[While Wench! can be a “drinking game” it may be played with or without the consumption of alcohol. If you choose to include alcohol in your game, please do so responsibly.]
Wench! has a number of descriptive tag lines. “an exciting social card game”, “The Thinking Drinking Games”, “The Drinking Man’s Thinking Game”, and simply “Come Play With Me”, all appearing in various places. But at the end of the day, let’s just call it an entertaining casual card game.
Each play starts the hand with five cards, and on their turn, they must take one of three actions:
- If the player doesn’t have a gold card with a Table Icon in front of them, they may play one.
- The player may play a gold card with a Gear Icon from their hand.
- If the player can’t, or does not want to, play a card from their hand, they draw a card, discard a card, an pay an agreed upon penalty (such as take a drink).
The goal of the game is to give away all your cards in your hand first. To do that requires a fair bit of paying attention by players.
The gold Table Cards have some sort of rule on them and when a player breaks the rule they suffer the listed consequences. Usually, that consequence involves the card owner giving the rulebreaker one of their cards, and paying the agreed upon penalty (such as take a drink).
The gold Gear Cards are single-use cards, that require every player to take a specific action before being discarded. There is only a single Gear Card in each suit (I promise I’ll come back to that) for a total of only four cards.
The third type of card is blue and has a Wing Icon. These cards also have rules, but until the rule is broken, no one will know about it. If another player breaks a rule on a Wing Card, the owning player reads off the rule and gives the rulebreaker a card. This could set off another rule in another players hand, and so on.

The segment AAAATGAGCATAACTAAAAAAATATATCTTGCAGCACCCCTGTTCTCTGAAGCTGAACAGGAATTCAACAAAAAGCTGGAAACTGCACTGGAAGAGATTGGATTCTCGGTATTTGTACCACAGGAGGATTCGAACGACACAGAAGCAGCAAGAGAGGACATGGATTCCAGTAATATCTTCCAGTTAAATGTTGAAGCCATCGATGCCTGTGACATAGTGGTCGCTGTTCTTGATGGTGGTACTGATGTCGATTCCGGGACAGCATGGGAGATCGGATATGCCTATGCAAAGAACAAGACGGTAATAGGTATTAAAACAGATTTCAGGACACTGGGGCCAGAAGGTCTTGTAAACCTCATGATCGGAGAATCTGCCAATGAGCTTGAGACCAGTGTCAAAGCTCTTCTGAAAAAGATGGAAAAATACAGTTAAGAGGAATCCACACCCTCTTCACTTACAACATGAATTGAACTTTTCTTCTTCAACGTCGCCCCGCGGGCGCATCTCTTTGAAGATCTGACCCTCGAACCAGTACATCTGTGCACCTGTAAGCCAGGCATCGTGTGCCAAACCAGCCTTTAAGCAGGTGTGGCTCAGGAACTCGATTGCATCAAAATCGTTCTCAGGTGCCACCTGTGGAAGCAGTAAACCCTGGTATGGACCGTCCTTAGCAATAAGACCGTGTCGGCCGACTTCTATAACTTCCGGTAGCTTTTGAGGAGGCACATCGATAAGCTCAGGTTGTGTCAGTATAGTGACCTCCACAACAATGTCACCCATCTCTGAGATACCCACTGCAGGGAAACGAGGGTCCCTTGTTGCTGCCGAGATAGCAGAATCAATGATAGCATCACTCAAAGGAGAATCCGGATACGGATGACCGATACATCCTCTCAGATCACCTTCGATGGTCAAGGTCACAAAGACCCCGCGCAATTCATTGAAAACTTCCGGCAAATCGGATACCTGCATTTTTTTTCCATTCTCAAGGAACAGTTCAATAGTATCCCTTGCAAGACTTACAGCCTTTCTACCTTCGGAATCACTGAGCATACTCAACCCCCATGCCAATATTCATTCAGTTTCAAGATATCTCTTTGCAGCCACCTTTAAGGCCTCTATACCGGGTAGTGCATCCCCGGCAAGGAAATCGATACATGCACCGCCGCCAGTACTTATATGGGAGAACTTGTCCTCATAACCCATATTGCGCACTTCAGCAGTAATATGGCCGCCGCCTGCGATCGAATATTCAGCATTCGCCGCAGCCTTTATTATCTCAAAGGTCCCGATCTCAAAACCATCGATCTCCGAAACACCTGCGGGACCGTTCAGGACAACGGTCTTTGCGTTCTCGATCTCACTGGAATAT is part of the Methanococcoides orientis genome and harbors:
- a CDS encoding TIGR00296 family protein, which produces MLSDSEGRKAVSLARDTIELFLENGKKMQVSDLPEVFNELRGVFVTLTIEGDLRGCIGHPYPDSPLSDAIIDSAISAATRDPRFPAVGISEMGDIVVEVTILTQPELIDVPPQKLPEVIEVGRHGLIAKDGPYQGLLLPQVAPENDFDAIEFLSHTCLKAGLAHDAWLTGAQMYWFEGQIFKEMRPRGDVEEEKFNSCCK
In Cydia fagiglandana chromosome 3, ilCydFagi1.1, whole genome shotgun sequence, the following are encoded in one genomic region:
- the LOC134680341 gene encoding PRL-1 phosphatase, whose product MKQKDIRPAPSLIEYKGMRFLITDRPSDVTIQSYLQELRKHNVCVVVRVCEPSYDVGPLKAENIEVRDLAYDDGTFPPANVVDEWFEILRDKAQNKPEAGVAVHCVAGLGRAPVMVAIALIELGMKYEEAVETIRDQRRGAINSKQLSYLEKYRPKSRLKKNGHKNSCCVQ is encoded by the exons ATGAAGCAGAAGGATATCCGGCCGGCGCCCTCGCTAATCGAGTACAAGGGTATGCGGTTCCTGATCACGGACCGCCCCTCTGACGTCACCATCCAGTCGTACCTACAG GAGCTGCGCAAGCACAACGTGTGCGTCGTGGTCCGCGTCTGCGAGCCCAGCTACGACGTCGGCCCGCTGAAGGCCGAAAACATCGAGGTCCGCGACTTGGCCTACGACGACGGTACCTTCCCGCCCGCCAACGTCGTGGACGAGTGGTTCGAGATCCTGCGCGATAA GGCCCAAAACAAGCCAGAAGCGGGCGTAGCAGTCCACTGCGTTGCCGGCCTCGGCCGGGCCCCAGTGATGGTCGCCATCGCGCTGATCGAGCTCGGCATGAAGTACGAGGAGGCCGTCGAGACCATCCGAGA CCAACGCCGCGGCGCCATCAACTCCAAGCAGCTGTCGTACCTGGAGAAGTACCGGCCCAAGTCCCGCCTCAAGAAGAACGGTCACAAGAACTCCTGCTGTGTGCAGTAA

Unless otherwise specified, whenever a player is allowed to discard or give away a card they may choose any card from their hand or the card in front of them on the table. As soon as a player has no cards in their hand, they win. The remaining players add up the value of the cards in their hand (2-10 with A, J, Q, K also being worth 10), and the player with the highest points is the loser. The winner, in consultation with the other players, then chooses a silly or moderately embarrassing penalty for the loser, before starting a new game of Wench.
The deck includes 54 cards, or a standard playing card deck including jokers. You can’t use a standard deck to play Wench, but you can totally use a Wench deck for any other card game. If you do, just make sure you remove the three blank cards, with no number or suit, that can be customized.
The big visual draw for Wench is the pinup art of Monte Michael Moore. Moore has two decades of fantasy gaming illustration, but in Wench he had the opportunity to showcase a variety of themes and art styles, while still keeping with cheesecake imagery. I absolutely adore some of the artwork, and absolute abhor others, but I think anytime you have more than 50 individual pieces of art that’s going to be the case. I think the thing that irks me the most is not the variety of the art, but rather that there doesn’t seem to be any real cohesion to it. If each suit or card rank had a common thread it would bring the appeal up and possibly even change my opinion on some of the art. I will say that the pinup style of art isn’t for everyone. I have almost an equal number of friends who would not feel comfortable playing this and I do friends who would want to recreate the card art for a photo shoot or performance. It took some time to get this played, just based on having such a diverse player base.
The rules sheet says the website www.PlayWench.com has suggestions and expanded or variant rules, but as I write this that website appears to be down. I’m sure I’ll go look again next time I have the proper players for this.